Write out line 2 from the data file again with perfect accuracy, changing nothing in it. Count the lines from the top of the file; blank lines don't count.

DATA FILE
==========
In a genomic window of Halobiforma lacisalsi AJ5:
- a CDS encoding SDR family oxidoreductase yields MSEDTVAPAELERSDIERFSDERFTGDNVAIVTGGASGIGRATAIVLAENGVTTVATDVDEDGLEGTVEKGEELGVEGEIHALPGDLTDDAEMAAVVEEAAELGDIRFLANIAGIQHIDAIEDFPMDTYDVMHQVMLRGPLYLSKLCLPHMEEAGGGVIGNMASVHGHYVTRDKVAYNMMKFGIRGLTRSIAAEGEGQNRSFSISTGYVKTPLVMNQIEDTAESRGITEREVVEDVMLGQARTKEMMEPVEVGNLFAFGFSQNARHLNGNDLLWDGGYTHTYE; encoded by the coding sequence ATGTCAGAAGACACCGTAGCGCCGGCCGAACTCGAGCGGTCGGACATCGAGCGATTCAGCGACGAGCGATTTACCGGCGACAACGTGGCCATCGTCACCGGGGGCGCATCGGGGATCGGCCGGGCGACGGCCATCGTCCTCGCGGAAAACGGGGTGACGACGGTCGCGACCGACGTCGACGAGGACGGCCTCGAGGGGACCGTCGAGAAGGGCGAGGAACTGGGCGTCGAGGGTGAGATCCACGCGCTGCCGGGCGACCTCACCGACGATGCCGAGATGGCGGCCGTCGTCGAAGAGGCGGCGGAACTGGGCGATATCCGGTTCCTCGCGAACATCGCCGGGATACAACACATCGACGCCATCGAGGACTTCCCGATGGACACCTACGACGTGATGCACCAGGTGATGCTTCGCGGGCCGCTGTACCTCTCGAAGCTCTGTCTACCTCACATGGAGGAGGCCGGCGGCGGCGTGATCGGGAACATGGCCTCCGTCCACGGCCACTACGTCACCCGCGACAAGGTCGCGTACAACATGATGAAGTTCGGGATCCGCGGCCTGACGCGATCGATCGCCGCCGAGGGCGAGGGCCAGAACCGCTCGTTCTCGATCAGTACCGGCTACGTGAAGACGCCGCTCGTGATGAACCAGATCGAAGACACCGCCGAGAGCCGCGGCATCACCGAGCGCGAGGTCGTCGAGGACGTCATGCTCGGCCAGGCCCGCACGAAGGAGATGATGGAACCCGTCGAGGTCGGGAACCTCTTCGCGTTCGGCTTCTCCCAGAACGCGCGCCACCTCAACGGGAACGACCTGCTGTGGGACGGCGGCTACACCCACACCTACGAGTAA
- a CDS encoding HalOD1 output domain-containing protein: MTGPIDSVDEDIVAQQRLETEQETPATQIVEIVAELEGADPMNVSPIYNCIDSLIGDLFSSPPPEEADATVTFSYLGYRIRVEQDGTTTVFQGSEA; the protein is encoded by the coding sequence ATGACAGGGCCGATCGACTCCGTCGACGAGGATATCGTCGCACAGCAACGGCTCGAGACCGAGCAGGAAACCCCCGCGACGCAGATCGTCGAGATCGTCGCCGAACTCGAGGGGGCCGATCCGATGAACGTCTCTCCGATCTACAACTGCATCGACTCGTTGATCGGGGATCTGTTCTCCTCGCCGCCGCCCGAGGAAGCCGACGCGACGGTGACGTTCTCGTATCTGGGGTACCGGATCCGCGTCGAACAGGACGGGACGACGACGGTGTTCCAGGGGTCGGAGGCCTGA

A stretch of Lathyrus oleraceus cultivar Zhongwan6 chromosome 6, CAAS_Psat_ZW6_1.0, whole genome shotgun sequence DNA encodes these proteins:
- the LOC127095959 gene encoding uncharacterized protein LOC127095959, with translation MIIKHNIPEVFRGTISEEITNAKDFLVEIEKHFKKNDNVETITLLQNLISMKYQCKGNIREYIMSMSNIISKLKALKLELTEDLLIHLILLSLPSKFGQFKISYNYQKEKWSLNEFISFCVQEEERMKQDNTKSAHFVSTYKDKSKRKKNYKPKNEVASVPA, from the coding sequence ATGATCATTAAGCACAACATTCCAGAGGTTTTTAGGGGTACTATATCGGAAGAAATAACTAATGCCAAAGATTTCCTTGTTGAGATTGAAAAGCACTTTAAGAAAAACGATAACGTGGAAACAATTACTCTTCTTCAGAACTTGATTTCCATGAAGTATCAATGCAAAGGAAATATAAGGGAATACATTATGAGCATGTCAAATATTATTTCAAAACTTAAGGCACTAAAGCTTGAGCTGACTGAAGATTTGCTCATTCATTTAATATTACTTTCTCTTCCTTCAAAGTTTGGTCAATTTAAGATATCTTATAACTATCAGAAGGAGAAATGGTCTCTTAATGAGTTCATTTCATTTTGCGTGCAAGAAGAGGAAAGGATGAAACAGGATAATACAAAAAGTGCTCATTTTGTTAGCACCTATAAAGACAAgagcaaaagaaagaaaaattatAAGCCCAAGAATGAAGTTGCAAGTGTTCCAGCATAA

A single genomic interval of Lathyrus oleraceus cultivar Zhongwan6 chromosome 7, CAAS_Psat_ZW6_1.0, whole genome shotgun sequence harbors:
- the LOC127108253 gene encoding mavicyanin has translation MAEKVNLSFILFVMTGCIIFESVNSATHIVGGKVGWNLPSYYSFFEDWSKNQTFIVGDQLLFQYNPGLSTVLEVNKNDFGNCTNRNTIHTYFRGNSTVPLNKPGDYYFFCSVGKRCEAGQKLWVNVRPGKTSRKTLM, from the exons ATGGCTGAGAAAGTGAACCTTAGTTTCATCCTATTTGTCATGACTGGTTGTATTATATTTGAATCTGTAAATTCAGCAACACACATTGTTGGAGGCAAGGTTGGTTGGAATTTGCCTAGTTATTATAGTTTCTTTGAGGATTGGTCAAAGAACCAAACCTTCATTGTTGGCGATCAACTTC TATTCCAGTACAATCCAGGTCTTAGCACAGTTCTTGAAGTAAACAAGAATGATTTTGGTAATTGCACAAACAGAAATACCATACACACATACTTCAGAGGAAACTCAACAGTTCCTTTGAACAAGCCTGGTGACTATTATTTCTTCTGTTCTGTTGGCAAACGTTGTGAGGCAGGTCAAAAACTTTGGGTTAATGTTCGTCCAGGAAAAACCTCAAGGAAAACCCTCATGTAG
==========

- a CDS encoding SDR family oxidoreductase yields MSEDTVAPAELERSDIERFSDERFTGDNVAIVTGGASGIGRATAIVLAENGVTTVATDVDEDGLEGTVEKGEELGVEGEIHALPGDLTDDAEMAAVVEEAAELGDIRFLANIAGIQHIDAIEDFPMDTYDVMHQVMLRGPLYLSKLCLPHMEEAGGGVIGNMASVHGHYVTRDKVAYNMMKFGIRGLTRSIAAEGEGQNRSFSISTGYVKTPLVMNQIEDTAESRGITEREVVEDVMLGQARTKEMMEPVEVGNLFAFGFSQNARHLNGNDLLWDGGYTHTYE; encoded by the coding sequence ATGTCAGAAGACACCGTAGCGCCGGCCGAACTCGAGCGGTCGGACATCGAGCGATTCAGCGACGAGCGATTTACCGGCGACAACGTGGCCATCGTCACCGGGGGCGCATCGGGGATCGGCCGGGCGACGGCCATCGTCCTCGCGGAAAACGGGGTGACGACGGTCGCGACCGACGTCGACGAGGACGGCCTCGAGGGGACCGTCGAGAAGGGCGAGGAACTGGGCGTCGAGGGTGAGATCCACGCGCTGCCGGGCGACCTCACCGACGATGCCGAGATGGCGGCCGTCGTCGAAGAGGCGGCGGAACTGGGCGATATCCGGTTCCTCGCGAACATCGCCGGGATACAACACATCGACGCCATCGAGGACTTCCCGATGGACACCTACGACGTGATGCACCAGGTGATGCTTCGCGGGCCGCTGTACCTCTCGAAGCTCTGTCTACCTCACATGGAGGAGGCCGGCGGCGGCGTGATCGGGAACATGGCCTCCGTCCACGGCCACTACGTCACCCGCGACAAGGTCGCGTACAACATGATGAAGTTCGGGATCCGCGGCCTGACGCGATCGATCGCCGCCGAGGGCGAGGGCCAGAACCGCTCGTTCTCGATCAGTACCGGCTACGTGAAGACGCCGCTCGTGATGAACCAGATCGAAGACACCGCCGAGAGCCGCGGCATCACCGAGCGCGAGGTCGTCGAGGACGTCATGCTCGGCCAGGCCCGCACGAAGGAGATGATGGAACCCGTCGAGGTCGGGAACCTCTTCGCGTTCGGCTTCTCCCAGAACGCGCGCCACCTCAACGGGAACGACCTGCTGTGGGACGGCGGCTACACCCACACCTACGAGTAA